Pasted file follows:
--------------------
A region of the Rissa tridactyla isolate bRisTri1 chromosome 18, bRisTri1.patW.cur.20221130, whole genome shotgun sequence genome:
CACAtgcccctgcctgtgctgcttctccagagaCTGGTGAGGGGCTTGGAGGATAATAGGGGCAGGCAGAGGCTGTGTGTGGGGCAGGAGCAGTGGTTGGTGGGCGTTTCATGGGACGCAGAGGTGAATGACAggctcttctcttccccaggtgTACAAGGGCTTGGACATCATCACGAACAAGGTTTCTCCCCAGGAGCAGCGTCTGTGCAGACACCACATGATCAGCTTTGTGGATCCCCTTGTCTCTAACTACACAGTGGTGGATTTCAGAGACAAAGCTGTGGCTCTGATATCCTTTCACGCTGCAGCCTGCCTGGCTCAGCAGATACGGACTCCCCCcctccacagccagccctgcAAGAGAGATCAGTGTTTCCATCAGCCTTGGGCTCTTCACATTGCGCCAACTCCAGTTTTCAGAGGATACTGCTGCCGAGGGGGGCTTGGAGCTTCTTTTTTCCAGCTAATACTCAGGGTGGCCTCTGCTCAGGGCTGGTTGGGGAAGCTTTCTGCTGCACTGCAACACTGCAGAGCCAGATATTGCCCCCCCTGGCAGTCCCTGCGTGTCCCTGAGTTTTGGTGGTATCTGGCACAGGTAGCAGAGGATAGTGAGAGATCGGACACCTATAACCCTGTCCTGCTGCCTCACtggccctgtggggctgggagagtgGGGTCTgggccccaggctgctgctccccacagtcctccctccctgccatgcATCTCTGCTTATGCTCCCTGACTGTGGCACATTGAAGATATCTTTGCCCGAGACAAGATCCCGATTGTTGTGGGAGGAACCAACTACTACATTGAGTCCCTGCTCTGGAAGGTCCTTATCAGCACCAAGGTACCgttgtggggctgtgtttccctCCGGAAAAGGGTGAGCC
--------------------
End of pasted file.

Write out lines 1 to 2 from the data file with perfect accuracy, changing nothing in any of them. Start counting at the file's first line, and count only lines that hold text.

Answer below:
A region of the Rissa tridactyla isolate bRisTri1 chromosome 18, bRisTri1.patW.cur.20221130, whole genome shotgun sequence genome:
CACAtgcccctgcctgtgctgcttctccagagaCTGGTGAGGGGCTTGGAGGATAATAGGGGCAGGCAGAGGCTGTGTGTGGGGCAGGAGCAGTGGTTGGTGGGCGTTTCATGGGACGCAGAGGTGAATGACAggctcttctcttccccaggtgTACAAGGGCTTGGACATCATCACGAACAAGGTTTCTCCCCAGGAGCAGCGTCTGTGCAGACACCACATGATCAGCTTTGTGGATCCCCTTGTCTCTAACTACACAGTGGTGGATTTCAGAGACAAAGCTGTGGCTCTGATATCCTTTCACGCTGCAGCCTGCCTGGCTCAGCAGATACGGACTCCCCCcctccacagccagccctgcAAGAGAGATCAGTGTTTCCATCAGCCTTGGGCTCTTCACATTGCGCCAACTCCAGTTTTCAGAGGATACTGCTGCCGAGGGGGGCTTGGAGCTTCTTTTTTCCAGCTAATACTCAGGGTGGCCTCTGCTCAGGGCTGGTTGGGGAAGCTTTCTGCTGCACTGCAACACTGCAGAGCCAGATATTGCCCCCCCTGGCAGTCCCTGCGTGTCCCTGAGTTTTGGTGGTATCTGGCACAGGTAGCAGAGGATAGTGAGAGATCGGACACCTATAACCCTGTCCTGCTGCCTCACtggccctgtggggctgggagagtgGGGTCTgggccccaggctgctgctccccacagtcctccctccctgccatgcATCTCTGCTTATGCTCCCTGACTGTGGCACATTGAAGATATCTTTGCCCGAGACAAGATCCCGATTGTTGTGGGAGGAACCAACTACTACATTGAGTCCCTGCTCTGGAAGGTCCTTATCAGCACCAAGGTACCgttgtggggctgtgtttccctCCGGAAAAGGGTGAGCC